A pheasant hunt in Kansas (Nov. 19th~21st)
The 2010 North American Falconers Association (NAFA) meet in Dodge City, Kansas (Nov. 21st~24th)
An elk hunt in the mountains of Colorado (Nov. 26~28th)
I guess the best place to start is at the very beginning!
One of my best friends, Joel, and I loaded his truck and headed out late Friday morning headed to Kansas. Our eventual objective was the NAFA meet in Dodge City but for the last few years I've gone to Kansas to shoot pheasants with my father. He couldn't make it this year but since Joel and I were headed in that direction anyway we thought we'd leave a bit early and do some shooting before the meet started.
To be honest there's not much to write about the first couple days. We drove to a few of the walk-in areas around the town we were going to be staying in the first night just to get the lay of the land and only had time to walk one before the sun set on us. Unlike when I go with my father, we didn't have dogs, so it was a tall order for just the two of us to push some of the native grassland. We got two hens up but didn't fire a shot. In fact, we saw more prairie falcons that first day then we saw pheasants! One actually hung around the field we were hunting and did a few flybys. Being falconers and all, we thought it was pretty cool but we did want to find some pheasants! As we were packing our guns back at the truck we saw a MONSTER whitetail buck but went to our hotel empty handed.
We misjudged when the sun would rise the next morning. We crossed from mountain time to central time on our way over which put sunrise closer to 7:30 rather than 6:30! So we bounced along the back roads in the dark and arrived at our first planned location well before shooting time. I'd hunted this area a few times with my father and knew there were pheasants about but dogs were definitely the difference in the equation this time.
When the sun finally did rise we set off over the grassland and I quickly realized that without dogs the birds were likely to run circles around us. Again we flushed a couple of hens but nothing we could shoot at. We went a little further down the road and watched a rooster fly from a controlled shooting area (basically a place you have to pay to hunt) across the road to a field where we could hunt. A good sign! Just behind him we watched another rooster sneak out of the grass with a hen in tow. They were smart birds though as they stopped in the middle of the road and looked right at us, frozen for about 30 seconds before deciding they would rather take their chances in the controlled shooting area than deal with us. The rooster and hen in the road flew back in that direction and when they did the grass around them erupted in 30 or 40 pheasants following their lead in the opposite direction of where we wanted them to go! So much for that spot as the lone rooster that had flown across the road heard the ruckus and made his escape as well.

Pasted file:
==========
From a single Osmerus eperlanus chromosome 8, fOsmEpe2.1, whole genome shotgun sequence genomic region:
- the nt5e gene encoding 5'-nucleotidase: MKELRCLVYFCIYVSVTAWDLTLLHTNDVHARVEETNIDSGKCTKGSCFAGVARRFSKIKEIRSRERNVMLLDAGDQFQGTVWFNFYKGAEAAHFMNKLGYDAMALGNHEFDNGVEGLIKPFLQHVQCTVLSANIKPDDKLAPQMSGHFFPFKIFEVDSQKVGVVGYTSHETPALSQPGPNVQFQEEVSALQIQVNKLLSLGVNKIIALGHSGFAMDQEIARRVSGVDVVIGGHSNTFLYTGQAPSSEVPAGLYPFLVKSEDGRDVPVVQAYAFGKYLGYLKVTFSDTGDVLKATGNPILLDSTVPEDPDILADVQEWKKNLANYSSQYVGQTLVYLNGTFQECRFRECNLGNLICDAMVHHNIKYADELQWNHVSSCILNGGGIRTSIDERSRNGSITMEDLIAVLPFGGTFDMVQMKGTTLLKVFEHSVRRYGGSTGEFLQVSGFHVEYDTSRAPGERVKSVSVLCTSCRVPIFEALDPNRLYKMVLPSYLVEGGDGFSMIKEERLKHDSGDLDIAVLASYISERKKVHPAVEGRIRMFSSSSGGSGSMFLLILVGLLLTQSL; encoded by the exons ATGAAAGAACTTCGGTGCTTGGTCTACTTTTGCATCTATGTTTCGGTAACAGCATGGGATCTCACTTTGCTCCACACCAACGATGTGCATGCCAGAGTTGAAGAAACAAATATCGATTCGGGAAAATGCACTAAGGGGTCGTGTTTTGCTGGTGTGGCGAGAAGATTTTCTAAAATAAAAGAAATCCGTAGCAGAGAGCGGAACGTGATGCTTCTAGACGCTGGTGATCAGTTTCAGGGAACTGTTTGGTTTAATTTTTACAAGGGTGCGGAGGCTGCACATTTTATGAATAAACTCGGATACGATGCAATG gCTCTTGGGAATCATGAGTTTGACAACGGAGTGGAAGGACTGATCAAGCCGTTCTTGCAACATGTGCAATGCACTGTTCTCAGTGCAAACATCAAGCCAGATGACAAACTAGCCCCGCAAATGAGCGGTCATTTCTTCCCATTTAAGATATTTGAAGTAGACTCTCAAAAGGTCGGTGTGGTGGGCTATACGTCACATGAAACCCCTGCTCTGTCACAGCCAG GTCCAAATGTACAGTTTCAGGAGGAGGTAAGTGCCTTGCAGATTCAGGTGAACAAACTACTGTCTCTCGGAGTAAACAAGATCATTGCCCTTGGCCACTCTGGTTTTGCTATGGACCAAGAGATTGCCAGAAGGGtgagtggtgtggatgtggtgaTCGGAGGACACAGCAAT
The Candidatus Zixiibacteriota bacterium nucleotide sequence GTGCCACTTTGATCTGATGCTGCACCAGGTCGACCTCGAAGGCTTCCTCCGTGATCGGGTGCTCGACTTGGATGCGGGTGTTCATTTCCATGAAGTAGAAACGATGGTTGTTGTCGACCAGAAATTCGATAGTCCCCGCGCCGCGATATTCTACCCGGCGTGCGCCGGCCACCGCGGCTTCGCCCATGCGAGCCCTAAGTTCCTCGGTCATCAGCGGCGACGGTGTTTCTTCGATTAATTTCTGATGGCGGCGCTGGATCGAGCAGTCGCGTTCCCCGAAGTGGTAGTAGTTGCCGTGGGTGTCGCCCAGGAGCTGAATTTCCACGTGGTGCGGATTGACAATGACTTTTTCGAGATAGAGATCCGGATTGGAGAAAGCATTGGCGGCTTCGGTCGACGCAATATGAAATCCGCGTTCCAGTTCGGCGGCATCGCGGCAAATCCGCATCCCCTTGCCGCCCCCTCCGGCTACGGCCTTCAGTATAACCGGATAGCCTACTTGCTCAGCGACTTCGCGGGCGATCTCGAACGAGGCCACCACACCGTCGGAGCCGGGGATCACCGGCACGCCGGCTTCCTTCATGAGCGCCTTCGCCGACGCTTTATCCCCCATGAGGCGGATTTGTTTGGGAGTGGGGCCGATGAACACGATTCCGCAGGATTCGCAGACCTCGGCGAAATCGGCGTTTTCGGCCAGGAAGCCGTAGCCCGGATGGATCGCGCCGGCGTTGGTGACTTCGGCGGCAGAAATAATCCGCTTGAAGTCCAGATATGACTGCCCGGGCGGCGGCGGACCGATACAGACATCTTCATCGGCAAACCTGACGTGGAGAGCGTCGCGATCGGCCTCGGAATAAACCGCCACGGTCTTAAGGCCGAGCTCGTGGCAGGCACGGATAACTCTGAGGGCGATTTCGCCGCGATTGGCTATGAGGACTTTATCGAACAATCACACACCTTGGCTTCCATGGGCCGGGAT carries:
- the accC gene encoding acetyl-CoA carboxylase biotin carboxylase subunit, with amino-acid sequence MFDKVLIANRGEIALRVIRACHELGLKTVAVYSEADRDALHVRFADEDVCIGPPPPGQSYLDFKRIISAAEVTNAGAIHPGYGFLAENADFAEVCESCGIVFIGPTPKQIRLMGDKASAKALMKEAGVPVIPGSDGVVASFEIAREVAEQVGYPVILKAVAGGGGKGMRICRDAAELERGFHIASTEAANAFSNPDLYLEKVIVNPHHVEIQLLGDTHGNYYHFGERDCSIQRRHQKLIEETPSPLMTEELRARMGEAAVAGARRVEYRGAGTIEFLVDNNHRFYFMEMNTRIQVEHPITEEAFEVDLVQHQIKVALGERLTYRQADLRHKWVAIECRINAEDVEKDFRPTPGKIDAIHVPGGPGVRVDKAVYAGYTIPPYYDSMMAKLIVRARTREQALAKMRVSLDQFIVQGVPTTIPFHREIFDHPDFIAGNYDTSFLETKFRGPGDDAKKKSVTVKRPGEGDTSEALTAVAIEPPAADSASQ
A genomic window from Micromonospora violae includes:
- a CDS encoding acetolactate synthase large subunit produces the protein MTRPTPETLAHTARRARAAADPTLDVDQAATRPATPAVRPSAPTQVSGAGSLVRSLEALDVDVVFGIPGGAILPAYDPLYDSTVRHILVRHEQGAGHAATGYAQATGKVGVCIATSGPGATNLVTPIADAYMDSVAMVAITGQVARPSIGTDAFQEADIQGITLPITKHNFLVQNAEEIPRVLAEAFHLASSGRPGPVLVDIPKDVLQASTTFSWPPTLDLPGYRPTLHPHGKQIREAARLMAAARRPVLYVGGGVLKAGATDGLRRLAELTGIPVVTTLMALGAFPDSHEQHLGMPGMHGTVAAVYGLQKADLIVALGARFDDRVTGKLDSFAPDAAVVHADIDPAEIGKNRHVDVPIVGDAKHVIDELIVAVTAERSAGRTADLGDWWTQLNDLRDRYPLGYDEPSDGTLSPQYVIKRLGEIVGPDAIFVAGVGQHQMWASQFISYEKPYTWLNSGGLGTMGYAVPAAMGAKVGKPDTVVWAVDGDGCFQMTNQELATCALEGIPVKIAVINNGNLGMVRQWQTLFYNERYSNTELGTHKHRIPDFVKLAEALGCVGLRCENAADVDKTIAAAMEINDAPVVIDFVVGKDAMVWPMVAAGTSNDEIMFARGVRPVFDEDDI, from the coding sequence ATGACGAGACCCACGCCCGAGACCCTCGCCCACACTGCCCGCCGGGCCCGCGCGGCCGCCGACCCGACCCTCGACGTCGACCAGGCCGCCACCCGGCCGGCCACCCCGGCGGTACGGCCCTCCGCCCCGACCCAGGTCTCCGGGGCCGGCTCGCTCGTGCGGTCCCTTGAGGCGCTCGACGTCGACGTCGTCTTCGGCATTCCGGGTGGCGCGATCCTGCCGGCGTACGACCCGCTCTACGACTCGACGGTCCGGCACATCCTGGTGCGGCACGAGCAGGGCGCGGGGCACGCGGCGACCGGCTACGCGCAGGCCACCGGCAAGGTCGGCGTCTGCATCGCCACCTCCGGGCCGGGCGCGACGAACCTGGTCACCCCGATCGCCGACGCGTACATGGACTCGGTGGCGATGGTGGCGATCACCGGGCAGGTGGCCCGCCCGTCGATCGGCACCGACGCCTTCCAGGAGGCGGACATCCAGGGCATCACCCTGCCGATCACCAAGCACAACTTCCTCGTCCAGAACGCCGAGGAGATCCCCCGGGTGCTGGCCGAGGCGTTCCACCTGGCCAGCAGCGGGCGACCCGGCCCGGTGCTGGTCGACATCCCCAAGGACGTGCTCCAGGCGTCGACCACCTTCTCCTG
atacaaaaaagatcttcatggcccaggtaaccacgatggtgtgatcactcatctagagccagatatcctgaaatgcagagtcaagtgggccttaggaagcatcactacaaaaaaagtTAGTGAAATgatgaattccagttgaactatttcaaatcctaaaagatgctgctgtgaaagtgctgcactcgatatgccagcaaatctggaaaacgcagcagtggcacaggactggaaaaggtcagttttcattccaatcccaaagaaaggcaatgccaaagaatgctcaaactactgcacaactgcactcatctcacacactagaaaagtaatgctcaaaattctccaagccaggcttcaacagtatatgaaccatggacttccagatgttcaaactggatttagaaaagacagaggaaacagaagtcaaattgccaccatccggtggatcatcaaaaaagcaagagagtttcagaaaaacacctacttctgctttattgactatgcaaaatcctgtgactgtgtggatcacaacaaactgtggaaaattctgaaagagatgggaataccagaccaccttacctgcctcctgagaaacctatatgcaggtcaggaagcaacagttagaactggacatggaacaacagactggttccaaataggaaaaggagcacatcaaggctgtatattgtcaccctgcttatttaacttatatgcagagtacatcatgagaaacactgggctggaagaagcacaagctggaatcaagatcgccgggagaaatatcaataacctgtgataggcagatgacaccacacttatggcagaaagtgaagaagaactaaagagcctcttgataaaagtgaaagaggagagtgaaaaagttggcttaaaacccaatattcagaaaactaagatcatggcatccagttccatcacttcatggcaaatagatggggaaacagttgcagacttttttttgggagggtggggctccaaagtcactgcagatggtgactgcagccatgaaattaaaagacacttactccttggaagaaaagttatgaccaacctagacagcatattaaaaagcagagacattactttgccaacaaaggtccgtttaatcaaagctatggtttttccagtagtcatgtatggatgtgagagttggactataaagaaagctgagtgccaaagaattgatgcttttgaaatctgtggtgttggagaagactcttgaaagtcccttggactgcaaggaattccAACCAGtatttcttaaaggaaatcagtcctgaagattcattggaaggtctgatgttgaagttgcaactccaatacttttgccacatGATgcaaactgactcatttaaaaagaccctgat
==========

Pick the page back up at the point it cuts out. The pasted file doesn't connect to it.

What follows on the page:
We headed southeast toward Garden City, our next destination. A small stand of evergreens along the way yielded three roosters that flushed out of range but flew to a field where we knew we could find them. We spotted all three out in a wheat field and opted to go after the pair that were closer together hoping to get both. My nerves get the best of me when hunting though and a poorly timed flush on my part prevented Joel from getting a shot (a recurring theme on this trip). I did drop one rooster though so we had our first bird for the trip.
The rest of the day was nothing to blog about. Lots of walking through large grass fields where I'm sure most of the birds just hunkered down and let us walk right past them. We pulled in to Garden City having hunted hard all day with only the one bird to show for it. Luckily we were able to find a nearby sports bar that was showing the UFC card that night and that took our minds off an otherwise disappointing day.
Sunday was going to be our last day of shooting and by now we had a better idea of the kind of cover we needed to find if we were going to be effective. With just the two of us we had to have something to push the birds in to, an empty field or road, otherwise they could avoid us rather easily. We were also hoping to find walk-ins that had been planted with some type of crop since the grasslands were obviously unmanageable. We found a perfect spot with cut milo and a thin row of grass separating it from thicker cover. Joel walked on one side of the grass and I walked on the other and low and behold right near the end a rooster flushed out Joel's side and a single shot brought it down. Finally Joel had gotten a bird and I didn't feel so bad about screwing up the first opportunity when I'd gone mine!